- the association between participants' adult life use of skills and functional coping strategies and self-harm behaviour and other problem behaviours, and whether any substitution from onedysfunctional coping behaviour to another has occurred.
- participants' evaluation of what components of the treatment was most helpful and led to the strongest and most persistent change in important functions and aspects of life.
- the economic cost of treatments consumed and functional impairment and occupational disability over the 10-year post-randomization period and the long-term cost-effectiveness of DBT-A.
|Study Type :||Interventional (Clinical Trial)|
|Estimated Enrollment :||77 participants|
|Intervention Model:||Parallel Assignment|
|Masking:||Single (Outcomes Assessor)|
|Official Title:||Dialectical Behavior Therapy vs Enhanced Usual Care for Suicidal and Self-harming Adolescents. Outcomes in Adult Life 10 Years Posttreatment|
|Estimated Study Start Date :||July 1, 2020|
|Estimated Primary Completion Date :||June 30, 2023|
|Estimated Study Completion Date :||June 30, 2023|
Experimental: Dialectical Behaviour Therapy
Dialectical Behavior Therapy, delivered for 19 weeks, consisted of 1 weekly session of individual therapy (60 minutes), 1 weekly session of multifamily skills training (120 minutes), and family therapy sessions and Telephone coaching with individual therapists outside therapy sessions as needed.
Behavioral: Dialectical Behaviour Therapy for Adolescents (DBT-A)
16 weeks of Dialectical behavior therapy with one weekly session of individual therapy, one weekly session of multifamily skills training group, telephone coaching and ancillary family therapy and/or pharmacological treatment as needed.
The treatment has been developed by Marsha Linehan (Linehan, 1993a; 1993b)and adapted for adolescents by Alec Miller (Miller, Rathus & Linehan, 2007). Individual DBT therapists have been trained by drs Alec L Miller and Sarah K Reynolds and have a minimum of one year clinical practise as DBT therapists. The therapists are organised in two consultation teams supervised on a bimonthly basis throughout the entire study by drs Miller and Reynolds respectively.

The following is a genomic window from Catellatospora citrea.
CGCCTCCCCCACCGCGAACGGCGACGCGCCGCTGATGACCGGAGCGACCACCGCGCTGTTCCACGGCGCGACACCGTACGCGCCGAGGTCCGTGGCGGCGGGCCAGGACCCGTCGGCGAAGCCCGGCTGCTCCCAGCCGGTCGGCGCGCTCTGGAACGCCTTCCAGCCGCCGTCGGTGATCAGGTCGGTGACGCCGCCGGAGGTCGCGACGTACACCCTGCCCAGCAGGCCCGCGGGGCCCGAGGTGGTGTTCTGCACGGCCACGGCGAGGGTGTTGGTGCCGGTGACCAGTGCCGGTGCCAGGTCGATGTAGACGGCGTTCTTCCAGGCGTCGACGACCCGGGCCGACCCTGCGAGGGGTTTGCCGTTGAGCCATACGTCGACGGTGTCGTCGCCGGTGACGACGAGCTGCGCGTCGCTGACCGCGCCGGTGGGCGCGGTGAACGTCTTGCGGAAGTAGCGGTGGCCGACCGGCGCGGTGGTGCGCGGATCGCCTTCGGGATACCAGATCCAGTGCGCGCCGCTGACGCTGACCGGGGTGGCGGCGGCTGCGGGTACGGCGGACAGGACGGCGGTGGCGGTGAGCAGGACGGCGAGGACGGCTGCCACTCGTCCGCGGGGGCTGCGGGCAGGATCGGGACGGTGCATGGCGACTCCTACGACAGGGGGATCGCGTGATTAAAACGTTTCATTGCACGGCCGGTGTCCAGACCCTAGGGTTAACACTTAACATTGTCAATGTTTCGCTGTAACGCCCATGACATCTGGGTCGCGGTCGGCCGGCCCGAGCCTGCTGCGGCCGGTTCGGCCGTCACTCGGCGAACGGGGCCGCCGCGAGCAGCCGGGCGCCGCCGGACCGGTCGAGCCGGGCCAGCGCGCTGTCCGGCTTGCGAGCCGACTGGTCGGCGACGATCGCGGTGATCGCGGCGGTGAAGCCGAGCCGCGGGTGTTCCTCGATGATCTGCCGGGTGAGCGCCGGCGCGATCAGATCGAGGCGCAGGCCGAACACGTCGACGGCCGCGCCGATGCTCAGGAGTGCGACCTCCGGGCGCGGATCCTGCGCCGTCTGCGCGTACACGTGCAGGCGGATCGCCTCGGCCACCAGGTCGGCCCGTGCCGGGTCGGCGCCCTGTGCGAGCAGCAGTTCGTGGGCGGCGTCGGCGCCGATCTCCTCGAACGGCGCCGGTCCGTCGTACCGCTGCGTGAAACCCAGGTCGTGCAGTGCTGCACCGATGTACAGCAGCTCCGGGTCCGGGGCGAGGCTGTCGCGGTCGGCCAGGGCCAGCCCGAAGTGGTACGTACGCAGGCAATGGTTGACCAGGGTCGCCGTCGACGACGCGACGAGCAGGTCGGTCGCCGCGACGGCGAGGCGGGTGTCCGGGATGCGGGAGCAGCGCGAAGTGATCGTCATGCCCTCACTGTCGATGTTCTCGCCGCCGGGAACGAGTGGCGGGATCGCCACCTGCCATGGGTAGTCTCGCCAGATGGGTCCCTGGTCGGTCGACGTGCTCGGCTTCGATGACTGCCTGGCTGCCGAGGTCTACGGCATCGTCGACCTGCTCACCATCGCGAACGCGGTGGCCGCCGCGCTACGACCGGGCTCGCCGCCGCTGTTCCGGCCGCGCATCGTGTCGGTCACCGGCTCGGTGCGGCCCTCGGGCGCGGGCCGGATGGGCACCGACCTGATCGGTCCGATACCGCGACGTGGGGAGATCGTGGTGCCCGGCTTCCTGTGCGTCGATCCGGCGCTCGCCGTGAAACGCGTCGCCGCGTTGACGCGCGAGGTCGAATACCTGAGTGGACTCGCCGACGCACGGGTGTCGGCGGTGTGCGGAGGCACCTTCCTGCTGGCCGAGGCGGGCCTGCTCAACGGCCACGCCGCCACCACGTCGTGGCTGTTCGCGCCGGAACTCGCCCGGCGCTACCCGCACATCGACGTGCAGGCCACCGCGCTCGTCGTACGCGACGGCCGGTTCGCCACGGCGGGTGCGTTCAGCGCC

Active Comparator: Enhanced Usual Care
Enhanced usual care was 19 weeks of standard care (enhanced for the purpose of the study by requiring that EUC therapists agree to provide on average no less than 1 weekly treatment session per patient throughout the trial) delivered by therapists (4 psychiatrists, 16 clinical psychologists, 6 clinical social workers, 2 clinical pedagogues, 1 specialist nurse, and 1 psychology graduate student) not trained in or practicing DBT.
Behavioral: Enhanced usual care
16 weeks of outpatient treatment in child and adolescent psychiatric clinics in Oslo, on average one weekly session of individual therapy and ancillary supportive family and/or pharmacological treatment as needed.
- Frequency of subsequent episodes of self-harm [ Time Frame: 10 years ]Measured by the Linehan Parasuicide Count (LPC)
- Severity of suicidal ideation [ Time Frame: 10 years ]Measured by the Suicidal Ideation Questionnaire Jr (SIQ-Jr). Scale range: min= 0, max = 90. High values represent a worse outcome.
- Self-reported evel of depressive symptoms [ Time Frame: 10 years ]Measured by the Moods and feelings questionnaire (MFQ). Scale range: min = 0, max = 26. High levels represent a worse outcome
- Researcher rated level of depressive symptoms [ Time Frame: 10 years ]Measured by the Montgomery Asberg Depression Rating Scale (MADRS). Scale range: min=0, max=60. High levels represent a worse outcome
- Frequency of subsequent emergency room visits, hospitalizations and use of additional treatments due to risk of self-harm behaviour [ Time Frame: 10 years ]Measured through and interview specifically developed for the purpose and through linkage with the Norwegian Patient Register
To learn more about this study, you or your doctor may contact the study research staff using the contact information provided by the sponsor.
Please refer to this study by its ClinicalTrials.gov identifier (NCT number): NCT04298190
|Contact: Egil Haga, PhDemail@example.com|
|Contact: Lars Mehlum, MD PhDfirstname.lastname@example.org|
|National Centre for Suicide Research and Prevention Unit/University of Oslo|
|Oslo, Norway, 0372|
|Principal Investigator:||Lars Mehlum, MD PhD||University of Oslo|